2007 Schools Wikipedia Selection. Related subjects: Food and agriculture

Apricot fruit
Apricot fruit
Scientific classification
Kingdom: Plantae
Division: Magnoliophyta
Class: Magnoliopsida
Order: Rosales
Family: Rosaceae
Genus: Prunus
Subgenus: Prunus
Species: P. armeniaca
Binomial name
Prunus armeniaca

The apricot (Prunus armeniaca, syn. Armeniaca vulgaris, Chinese: 杏子) is a fruit-bearing tree native to China. It is classified with the plum in the subgenus Prunus of the Prunus genus.

It is a small- to medium-sized tree with a dense, spreading canopy 8–12 m tall; its leaves are shaped somewhat like a heart, with pointed tips, and about 8 cm long and 3–4 cm wide. Its flowers are white to pinkish in colour. The fruit appears similar to a peach or nectarine, with a colour ranging from yellow to orange and sometimes a red cast; its surface is smooth and nearly hairless. Apricots are stone fruit ( drupes), so called because the lone seed is often called a "stone".

The name derives from "apricock" and "abrecox", through the French abricot, from the Spanish albaricoque, which was an adaptation of the Arabic al-burquk, itself a rendering of the late Greek πρεκοκκια or πραικοκιον, adapted from the Latin praecox or praecoquus, early, possibly referring to the fruit maturing much earlier in the summer than plums. However, in Argentina and Chile the word for "apricot" is "damasco" which probably indicates that to the Argentines the fruit was associated with Damascus.


The apricot originated in northeastern China near the Russian border, not in Armenia as the scientific name suggests. It did arrive in Armenia after moving through central Asia, which took about 3,000 years. The Romans brought it into Europe through Anatolia about 70 BC. While English settlers brought the apricot to the English colonies in the New World, most of modern American production of apricots comes from the seedlings carried to the west coast by Spanish missionaries. Turkey provides 85 percent of the world's dried apricot and apricot kernels today (concentrated around the city of Malatya). Most U.S. production is in California with some in Oregon and Utah.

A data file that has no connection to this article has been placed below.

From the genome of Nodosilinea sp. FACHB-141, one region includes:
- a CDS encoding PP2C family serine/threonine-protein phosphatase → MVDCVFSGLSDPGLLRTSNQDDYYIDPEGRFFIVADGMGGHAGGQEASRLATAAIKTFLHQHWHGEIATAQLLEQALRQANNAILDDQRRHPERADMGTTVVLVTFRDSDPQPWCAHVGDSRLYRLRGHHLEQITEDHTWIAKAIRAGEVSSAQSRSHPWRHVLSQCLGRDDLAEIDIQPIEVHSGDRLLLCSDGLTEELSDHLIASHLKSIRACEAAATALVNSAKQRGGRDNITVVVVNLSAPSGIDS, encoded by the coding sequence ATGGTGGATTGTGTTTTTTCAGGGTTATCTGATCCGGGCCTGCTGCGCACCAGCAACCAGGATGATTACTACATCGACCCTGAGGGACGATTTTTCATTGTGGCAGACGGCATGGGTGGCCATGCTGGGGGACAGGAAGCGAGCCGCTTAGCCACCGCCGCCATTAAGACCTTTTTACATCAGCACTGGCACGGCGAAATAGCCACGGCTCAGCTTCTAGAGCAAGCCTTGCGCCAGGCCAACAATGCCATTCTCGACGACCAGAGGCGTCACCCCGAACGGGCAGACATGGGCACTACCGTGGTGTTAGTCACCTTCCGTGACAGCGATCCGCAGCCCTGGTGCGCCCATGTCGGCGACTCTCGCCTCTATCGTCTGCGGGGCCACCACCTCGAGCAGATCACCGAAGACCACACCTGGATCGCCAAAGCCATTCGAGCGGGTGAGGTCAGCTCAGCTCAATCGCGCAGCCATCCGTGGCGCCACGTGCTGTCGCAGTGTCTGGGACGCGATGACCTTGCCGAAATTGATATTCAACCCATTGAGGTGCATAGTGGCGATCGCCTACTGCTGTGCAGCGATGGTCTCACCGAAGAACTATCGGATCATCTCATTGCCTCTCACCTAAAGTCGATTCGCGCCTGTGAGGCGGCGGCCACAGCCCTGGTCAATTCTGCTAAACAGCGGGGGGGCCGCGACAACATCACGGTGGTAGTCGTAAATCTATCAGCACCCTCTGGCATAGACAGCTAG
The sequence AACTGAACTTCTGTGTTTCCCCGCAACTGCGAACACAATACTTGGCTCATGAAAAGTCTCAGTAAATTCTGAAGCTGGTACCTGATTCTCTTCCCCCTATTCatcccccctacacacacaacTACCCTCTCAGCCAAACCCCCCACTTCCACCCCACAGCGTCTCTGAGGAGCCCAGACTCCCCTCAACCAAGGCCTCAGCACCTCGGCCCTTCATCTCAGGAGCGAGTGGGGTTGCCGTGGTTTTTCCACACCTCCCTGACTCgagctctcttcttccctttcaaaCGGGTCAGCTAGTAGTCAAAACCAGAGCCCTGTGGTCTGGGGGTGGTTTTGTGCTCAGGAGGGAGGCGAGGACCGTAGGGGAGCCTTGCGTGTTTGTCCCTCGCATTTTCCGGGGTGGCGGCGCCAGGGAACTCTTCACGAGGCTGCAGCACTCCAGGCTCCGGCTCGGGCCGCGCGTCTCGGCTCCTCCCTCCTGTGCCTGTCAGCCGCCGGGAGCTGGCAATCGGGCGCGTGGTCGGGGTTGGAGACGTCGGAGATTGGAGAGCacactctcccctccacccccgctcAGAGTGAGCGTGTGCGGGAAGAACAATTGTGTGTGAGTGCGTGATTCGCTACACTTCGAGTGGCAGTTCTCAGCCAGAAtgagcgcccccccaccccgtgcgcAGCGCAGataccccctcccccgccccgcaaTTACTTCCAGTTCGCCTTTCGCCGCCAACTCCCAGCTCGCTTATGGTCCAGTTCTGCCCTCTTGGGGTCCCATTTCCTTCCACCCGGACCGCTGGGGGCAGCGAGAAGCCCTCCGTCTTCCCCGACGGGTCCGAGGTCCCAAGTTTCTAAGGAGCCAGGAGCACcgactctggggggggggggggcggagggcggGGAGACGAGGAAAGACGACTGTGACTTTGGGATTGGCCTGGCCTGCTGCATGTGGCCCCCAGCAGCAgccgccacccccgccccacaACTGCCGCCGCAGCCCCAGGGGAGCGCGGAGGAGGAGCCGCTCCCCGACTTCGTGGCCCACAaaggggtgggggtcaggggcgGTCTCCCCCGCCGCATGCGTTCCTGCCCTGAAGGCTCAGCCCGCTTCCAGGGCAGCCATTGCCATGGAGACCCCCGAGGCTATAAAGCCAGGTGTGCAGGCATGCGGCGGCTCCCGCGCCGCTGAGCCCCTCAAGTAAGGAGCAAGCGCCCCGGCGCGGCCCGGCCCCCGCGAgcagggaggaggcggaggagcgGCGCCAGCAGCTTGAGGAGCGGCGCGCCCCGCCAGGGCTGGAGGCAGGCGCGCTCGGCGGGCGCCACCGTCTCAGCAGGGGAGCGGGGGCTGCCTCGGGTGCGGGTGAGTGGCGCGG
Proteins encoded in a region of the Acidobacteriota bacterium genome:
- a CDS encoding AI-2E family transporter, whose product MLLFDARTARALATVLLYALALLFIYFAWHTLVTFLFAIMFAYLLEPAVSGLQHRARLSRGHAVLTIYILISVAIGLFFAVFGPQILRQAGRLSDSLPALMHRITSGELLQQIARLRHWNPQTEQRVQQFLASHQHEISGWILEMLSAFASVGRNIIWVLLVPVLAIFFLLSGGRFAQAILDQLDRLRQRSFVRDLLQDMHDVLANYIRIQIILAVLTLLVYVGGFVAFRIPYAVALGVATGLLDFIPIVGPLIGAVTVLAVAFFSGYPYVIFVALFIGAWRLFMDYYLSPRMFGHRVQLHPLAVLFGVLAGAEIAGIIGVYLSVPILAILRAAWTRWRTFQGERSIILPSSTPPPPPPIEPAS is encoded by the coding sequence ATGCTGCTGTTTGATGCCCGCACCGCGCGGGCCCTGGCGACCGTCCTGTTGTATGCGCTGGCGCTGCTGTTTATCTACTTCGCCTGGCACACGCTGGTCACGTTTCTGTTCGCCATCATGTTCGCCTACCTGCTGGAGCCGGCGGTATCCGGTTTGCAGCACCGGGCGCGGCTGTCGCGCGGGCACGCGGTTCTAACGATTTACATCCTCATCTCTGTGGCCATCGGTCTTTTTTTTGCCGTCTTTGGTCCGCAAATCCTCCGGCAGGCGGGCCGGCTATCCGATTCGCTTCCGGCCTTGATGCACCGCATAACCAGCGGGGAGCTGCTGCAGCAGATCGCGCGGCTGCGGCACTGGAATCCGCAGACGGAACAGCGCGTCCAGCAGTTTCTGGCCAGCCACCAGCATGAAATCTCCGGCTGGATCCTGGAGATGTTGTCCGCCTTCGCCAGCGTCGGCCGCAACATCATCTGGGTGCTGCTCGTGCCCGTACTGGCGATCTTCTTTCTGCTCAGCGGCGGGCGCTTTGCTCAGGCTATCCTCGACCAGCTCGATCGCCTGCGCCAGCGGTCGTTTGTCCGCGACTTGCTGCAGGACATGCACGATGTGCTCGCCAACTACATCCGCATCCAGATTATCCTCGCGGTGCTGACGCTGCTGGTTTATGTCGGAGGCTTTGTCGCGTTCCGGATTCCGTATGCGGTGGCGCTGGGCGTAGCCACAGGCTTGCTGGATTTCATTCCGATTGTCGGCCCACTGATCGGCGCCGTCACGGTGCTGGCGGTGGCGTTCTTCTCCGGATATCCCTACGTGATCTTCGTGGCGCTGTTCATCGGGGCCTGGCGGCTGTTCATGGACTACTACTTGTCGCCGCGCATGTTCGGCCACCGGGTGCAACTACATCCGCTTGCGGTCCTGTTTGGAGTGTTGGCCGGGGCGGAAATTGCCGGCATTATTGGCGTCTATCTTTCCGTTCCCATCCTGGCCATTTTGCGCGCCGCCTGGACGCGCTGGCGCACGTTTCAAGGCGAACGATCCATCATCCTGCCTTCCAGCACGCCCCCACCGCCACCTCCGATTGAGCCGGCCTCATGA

The Apricot is slightly more cold-hardy than the peach, tolerating winter temperatures as cold as −30 °C or lower if healthy. The limiting factor in apricot culture is spring frosts: They tend to flower very early, before the vernal equinox even in northern locations like the Great Lakes region, meaning spring frost often kills the flowers. The trees do need some winter cold (even if minimal) to bear and grow properly and do well in Mediterranean climate locations since spring frosts are less severe here but there is some cool winter weather to allow a proper dormancy. The dry climate of these areas is best for good fruit production. Hybridisation with the closely related Prunus sibirica (Siberian Apricot; hardy to −50°C but with less palatable fruit) offers options for breeding more cold-tolerant plants .

Apricot cultivars are most often grafted on plum or peach rootstocks. A cutting of an existing apricot plant provides the fruit characteristics such as flavor, size, etc., but the rootstock provides the growth characteristics of the plant.

Many apricots are also cultivated in Australia, particularly South Australia where they are commonly grown in the region known as the Riverland and in a small town called Mypolonga in the Lower Murray region of the state. In states other than South Australia apricots are still grown, particularly in Tasmania and western Victoria and southwest New South Wales, but they are less common than in South Australia.